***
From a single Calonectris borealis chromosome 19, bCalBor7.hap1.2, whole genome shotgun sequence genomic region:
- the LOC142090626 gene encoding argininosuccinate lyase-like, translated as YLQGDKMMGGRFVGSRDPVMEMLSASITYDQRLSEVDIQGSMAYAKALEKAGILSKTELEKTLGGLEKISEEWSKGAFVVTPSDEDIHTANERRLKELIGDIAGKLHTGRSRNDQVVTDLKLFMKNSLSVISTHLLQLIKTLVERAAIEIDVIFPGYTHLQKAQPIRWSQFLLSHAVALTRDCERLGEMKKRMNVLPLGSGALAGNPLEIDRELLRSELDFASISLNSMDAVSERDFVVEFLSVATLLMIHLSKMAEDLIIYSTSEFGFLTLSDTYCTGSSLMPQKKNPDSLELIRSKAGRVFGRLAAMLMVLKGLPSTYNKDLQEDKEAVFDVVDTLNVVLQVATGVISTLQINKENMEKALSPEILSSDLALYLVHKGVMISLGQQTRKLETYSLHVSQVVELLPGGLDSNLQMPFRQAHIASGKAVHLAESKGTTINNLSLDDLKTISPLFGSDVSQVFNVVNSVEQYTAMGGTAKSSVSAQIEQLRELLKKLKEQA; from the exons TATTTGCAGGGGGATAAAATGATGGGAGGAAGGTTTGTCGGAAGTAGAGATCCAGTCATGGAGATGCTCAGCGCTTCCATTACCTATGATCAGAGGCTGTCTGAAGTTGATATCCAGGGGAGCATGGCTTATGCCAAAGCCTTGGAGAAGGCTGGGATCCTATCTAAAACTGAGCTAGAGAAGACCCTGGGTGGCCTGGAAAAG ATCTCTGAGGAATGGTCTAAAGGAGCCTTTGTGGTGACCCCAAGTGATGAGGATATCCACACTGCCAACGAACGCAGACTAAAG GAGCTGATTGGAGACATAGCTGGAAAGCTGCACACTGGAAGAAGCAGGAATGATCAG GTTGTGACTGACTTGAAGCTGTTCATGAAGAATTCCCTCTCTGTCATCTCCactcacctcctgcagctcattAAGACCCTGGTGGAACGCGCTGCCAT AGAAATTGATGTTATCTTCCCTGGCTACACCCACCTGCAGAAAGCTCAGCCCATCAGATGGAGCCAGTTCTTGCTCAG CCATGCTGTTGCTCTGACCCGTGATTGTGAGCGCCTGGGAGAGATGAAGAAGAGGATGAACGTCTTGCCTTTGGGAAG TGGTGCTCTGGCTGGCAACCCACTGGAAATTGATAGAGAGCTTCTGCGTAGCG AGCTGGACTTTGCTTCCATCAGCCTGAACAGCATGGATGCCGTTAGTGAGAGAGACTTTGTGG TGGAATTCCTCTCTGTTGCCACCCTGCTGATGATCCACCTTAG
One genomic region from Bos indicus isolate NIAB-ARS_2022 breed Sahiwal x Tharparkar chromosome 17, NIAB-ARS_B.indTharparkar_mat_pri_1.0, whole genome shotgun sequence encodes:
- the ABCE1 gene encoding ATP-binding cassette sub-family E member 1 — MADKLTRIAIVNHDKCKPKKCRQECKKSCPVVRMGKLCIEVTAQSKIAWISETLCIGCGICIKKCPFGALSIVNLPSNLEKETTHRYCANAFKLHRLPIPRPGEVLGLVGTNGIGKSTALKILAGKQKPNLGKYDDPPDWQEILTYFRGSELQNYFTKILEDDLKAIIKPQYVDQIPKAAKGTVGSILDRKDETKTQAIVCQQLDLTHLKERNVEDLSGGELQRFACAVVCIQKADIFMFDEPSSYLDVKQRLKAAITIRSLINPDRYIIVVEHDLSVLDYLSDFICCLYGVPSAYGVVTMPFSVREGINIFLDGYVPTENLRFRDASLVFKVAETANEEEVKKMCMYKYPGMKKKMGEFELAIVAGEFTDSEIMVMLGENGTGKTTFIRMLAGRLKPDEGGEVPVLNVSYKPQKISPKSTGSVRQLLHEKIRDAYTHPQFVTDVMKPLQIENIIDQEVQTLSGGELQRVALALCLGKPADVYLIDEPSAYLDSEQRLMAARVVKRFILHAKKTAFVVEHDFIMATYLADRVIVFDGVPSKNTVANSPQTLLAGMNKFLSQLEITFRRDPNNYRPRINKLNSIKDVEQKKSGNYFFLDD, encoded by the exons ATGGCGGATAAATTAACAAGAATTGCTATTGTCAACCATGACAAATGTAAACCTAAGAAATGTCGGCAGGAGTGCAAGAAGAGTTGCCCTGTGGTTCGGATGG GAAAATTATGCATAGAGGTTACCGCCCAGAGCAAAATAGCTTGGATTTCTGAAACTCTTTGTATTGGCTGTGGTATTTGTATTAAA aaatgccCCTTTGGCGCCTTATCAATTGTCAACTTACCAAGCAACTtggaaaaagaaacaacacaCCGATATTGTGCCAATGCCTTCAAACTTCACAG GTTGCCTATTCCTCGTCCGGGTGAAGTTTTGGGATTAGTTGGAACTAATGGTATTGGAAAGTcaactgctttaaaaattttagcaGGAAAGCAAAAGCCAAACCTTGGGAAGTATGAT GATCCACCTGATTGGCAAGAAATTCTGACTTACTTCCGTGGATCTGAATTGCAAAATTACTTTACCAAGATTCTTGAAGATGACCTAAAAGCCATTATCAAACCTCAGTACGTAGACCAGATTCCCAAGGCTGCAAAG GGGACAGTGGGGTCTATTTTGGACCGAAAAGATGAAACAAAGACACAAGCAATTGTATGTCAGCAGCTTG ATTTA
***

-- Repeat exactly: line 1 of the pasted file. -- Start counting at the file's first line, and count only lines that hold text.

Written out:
From a single Calonectris borealis chromosome 19, bCalBor7.hap1.2, whole genome shotgun sequence genomic region: